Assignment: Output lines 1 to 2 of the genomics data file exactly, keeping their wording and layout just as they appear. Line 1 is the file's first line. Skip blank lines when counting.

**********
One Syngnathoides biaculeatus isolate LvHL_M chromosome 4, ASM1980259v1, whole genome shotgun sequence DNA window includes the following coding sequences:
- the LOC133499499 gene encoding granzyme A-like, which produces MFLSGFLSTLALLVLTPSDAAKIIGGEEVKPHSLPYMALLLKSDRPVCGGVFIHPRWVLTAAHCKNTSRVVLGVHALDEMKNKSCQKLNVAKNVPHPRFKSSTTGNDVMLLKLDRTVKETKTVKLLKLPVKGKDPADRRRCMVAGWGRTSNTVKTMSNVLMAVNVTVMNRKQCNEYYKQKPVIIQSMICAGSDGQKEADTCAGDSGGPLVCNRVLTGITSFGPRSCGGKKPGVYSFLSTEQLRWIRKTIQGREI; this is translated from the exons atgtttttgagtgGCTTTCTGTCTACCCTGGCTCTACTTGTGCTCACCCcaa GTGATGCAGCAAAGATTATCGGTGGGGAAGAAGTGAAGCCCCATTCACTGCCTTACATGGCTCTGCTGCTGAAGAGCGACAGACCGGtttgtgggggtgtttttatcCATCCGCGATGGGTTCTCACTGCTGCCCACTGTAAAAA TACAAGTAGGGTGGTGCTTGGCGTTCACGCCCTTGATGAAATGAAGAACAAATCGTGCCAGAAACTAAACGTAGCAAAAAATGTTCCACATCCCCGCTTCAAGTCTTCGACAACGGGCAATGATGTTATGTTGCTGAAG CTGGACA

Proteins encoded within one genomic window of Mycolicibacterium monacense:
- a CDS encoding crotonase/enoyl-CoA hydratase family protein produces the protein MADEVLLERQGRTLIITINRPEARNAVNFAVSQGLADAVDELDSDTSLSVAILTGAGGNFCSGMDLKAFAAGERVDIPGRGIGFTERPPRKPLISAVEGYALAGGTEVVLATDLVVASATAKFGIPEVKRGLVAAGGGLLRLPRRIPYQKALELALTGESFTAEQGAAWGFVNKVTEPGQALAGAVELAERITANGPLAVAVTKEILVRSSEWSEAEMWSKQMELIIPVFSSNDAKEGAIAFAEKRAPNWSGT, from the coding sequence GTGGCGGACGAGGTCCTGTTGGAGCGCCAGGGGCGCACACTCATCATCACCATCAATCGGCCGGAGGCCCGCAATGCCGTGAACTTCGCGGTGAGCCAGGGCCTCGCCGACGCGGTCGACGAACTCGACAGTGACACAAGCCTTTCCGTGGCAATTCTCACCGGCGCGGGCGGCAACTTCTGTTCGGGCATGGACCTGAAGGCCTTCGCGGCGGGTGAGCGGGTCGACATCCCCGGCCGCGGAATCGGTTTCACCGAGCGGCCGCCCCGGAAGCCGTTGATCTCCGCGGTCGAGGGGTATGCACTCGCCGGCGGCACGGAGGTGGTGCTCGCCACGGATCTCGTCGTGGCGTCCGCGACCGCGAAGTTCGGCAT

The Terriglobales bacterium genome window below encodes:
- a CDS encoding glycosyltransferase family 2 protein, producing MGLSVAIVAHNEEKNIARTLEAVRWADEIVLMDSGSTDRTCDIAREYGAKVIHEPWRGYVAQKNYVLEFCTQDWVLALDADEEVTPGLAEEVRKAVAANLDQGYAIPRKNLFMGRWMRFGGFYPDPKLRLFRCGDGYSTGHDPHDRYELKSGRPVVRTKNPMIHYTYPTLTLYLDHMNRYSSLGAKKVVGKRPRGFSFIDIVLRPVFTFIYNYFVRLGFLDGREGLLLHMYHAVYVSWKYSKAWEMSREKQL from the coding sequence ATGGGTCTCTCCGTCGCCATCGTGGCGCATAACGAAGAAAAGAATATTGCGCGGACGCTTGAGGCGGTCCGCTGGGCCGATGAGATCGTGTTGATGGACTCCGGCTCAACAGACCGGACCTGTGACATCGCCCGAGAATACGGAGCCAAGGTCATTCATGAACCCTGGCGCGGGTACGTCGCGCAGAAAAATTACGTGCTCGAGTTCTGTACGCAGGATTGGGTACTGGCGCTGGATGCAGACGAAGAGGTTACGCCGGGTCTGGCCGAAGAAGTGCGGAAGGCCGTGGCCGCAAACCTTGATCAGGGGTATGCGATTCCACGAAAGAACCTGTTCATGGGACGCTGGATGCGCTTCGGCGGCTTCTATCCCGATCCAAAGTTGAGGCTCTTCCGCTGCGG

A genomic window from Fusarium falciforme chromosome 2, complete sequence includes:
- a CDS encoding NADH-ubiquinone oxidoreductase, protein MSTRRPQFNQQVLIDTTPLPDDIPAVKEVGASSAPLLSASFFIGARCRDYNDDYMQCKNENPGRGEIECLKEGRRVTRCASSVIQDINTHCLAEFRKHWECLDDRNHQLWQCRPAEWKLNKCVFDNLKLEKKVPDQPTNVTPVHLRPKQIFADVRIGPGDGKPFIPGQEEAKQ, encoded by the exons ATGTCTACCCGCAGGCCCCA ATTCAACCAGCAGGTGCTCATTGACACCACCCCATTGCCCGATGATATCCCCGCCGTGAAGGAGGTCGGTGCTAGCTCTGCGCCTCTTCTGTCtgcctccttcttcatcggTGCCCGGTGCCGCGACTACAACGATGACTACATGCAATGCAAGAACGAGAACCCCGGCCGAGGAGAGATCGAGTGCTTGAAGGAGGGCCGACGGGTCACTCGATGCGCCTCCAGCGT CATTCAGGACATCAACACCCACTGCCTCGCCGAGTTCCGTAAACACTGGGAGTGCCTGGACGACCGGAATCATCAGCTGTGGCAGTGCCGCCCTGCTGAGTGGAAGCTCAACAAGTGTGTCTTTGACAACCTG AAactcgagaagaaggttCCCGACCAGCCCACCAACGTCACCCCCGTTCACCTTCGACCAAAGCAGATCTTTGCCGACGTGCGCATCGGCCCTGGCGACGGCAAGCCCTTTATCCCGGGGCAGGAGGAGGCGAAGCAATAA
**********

One Syngnathoides biaculeatus isolate LvHL_M chromosome 4, ASM1980259v1, whole genome shotgun sequence DNA window includes the following coding sequences:
- the LOC133499499 gene encoding granzyme A-like, which produces MFLSGFLSTLALLVLTPSDAAKIIGGEEVKPHSLPYMALLLKSDRPVCGGVFIHPRWVLTAAHCKNTSRVVLGVHALDEMKNKSCQKLNVAKNVPHPRFKSSTTGNDVMLLKLDRTVKETKTVKLLKLPVKGKDPADRRRCMVAGWGRTSNTVKTMSNVLMAVNVTVMNRKQCNEYYKQKPVIIQSMICAGSDGQKEADTCAGDSGGPLVCNRVLTGITSFGPRSCGGKKPGVYSFLSTEQLRWIRKTIQGREI; this is translated from the exons atgtttttgagtgGCTTTCTGTCTACCCTGGCTCTACTTGTGCTCACCCcaa GTGATGCAGCAAAGATTATCGGTGGGGAAGAAGTGAAGCCCCATTCACTGCCTTACATGGCTCTGCTGCTGAAGAGCGACAGACCGGtttgtgggggtgtttttatcCATCCGCGATGGGTTCTCACTGCTGCCCACTGTAAAAA TACAAGTAGGGTGGTGCTTGGCGTTCACGCCCTTGATGAAATGAAGAACAAATCGTGCCAGAAACTAAACGTAGCAAAAAATGTTCCACATCCCCGCTTCAAGTCTTCGACAACGGGCAATGATGTTATGTTGCTGAAG CTGGACA